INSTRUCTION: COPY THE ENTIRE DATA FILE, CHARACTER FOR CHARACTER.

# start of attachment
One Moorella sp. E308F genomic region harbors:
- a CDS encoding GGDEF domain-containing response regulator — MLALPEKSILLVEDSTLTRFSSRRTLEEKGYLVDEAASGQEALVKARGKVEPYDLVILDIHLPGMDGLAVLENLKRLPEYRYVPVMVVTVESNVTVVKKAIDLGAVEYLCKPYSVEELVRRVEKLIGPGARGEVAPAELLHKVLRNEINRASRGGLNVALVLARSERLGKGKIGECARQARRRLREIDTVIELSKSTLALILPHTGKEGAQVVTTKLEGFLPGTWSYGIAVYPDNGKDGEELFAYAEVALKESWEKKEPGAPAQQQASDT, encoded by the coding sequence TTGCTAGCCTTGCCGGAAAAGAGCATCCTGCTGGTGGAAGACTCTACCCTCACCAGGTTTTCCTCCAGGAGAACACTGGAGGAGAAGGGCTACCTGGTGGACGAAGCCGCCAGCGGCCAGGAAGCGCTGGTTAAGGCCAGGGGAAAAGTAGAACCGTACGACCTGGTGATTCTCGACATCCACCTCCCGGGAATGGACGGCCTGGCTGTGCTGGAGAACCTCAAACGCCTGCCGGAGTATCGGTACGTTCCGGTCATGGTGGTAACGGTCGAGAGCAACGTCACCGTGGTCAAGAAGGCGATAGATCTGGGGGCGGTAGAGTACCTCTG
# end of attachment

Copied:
One Moorella sp. E308F genomic region harbors:
- a CDS encoding GGDEF domain-containing response regulator — MLALPEKSILLVEDSTLTRFSSRRTLEEKGYLVDEAASGQEALVKARGKVEPYDLVILDIHLPGMDGLAVLENLKRLPEYRYVPVMVVTVESNVTVVKKAIDLGAVEYLCKPYSVEELVRRVEKLIGPGARGEVAPAELLHKVLRNEINRASRGGLNVALVLARSERLGKGKIGECARQARRRLREIDTVIELSKSTLALILPHTGKEGAQVVTTKLEGFLPGTWSYGIAVYPDNGKDGEELFAYAEVALKESWEKKEPGAPAQQQASDT, encoded by the coding sequence TTGCTAGCCTTGCCGGAAAAGAGCATCCTGCTGGTGGAAGACTCTACCCTCACCAGGTTTTCCTCCAGGAGAACACTGGAGGAGAAGGGCTACCTGGTGGACGAAGCCGCCAGCGGCCAGGAAGCGCTGGTTAAGGCCAGGGGAAAAGTAGAACCGTACGACCTGGTGATTCTCGACATCCACCTCCCGGGAATGGACGGCCTGGCTGTGCTGGAGAACCTCAAACGCCTGCCGGAGTATCGGTACGTTCCGGTCATGGTGGTAACGGTCGAGAGCAACGTCACCGTGGTCAAGAAGGCGATAGATCTGGGGGCGGTAGAGTACCTCTG